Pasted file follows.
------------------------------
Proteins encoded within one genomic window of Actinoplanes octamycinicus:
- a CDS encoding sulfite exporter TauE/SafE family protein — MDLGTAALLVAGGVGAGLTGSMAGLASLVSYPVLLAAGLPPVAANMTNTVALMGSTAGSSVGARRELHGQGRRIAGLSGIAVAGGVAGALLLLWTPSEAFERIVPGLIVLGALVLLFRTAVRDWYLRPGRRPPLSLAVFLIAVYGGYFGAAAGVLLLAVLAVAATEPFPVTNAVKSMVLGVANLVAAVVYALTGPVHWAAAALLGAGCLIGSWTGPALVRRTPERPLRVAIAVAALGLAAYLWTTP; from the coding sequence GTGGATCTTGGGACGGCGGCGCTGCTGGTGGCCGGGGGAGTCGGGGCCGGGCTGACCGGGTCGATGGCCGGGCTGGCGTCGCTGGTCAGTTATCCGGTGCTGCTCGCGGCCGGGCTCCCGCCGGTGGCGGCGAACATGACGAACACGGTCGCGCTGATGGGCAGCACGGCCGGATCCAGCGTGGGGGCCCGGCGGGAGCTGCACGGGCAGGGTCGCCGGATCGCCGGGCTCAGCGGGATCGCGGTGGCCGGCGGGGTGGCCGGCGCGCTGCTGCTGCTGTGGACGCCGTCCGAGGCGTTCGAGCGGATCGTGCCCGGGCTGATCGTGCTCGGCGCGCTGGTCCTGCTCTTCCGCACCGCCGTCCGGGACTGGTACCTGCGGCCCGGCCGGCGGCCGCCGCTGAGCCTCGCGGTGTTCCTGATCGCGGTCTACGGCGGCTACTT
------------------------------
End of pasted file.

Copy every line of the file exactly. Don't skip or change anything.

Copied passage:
Proteins encoded within one genomic window of Actinoplanes octamycinicus:
- a CDS encoding sulfite exporter TauE/SafE family protein — MDLGTAALLVAGGVGAGLTGSMAGLASLVSYPVLLAAGLPPVAANMTNTVALMGSTAGSSVGARRELHGQGRRIAGLSGIAVAGGVAGALLLLWTPSEAFERIVPGLIVLGALVLLFRTAVRDWYLRPGRRPPLSLAVFLIAVYGGYFGAAAGVLLLAVLAVAATEPFPVTNAVKSMVLGVANLVAAVVYALTGPVHWAAAALLGAGCLIGSWTGPALVRRTPERPLRVAIAVAALGLAAYLWTTP; from the coding sequence GTGGATCTTGGGACGGCGGCGCTGCTGGTGGCCGGGGGAGTCGGGGCCGGGCTGACCGGGTCGATGGCCGGGCTGGCGTCGCTGGTCAGTTATCCGGTGCTGCTCGCGGCCGGGCTCCCGCCGGTGGCGGCGAACATGACGAACACGGTCGCGCTGATGGGCAGCACGGCCGGATCCAGCGTGGGGGCCCGGCGGGAGCTGCACGGGCAGGGTCGCCGGATCGCCGGGCTCAGCGGGATCGCGGTGGCCGGCGGGGTGGCCGGCGCGCTGCTGCTGCTGTGGACGCCGTCCGAGGCGTTCGAGCGGATCGTGCCCGGGCTGATCGTGCTCGGCGCGCTGGTCCTGCTCTTCCGCACCGCCGTCCGGGACTGGTACCTGCGGCCCGGCCGGCGGCCGCCGCTGAGCCTCGCGGTGTTCCTGATCGCGGTCTACGGCGGCTACTT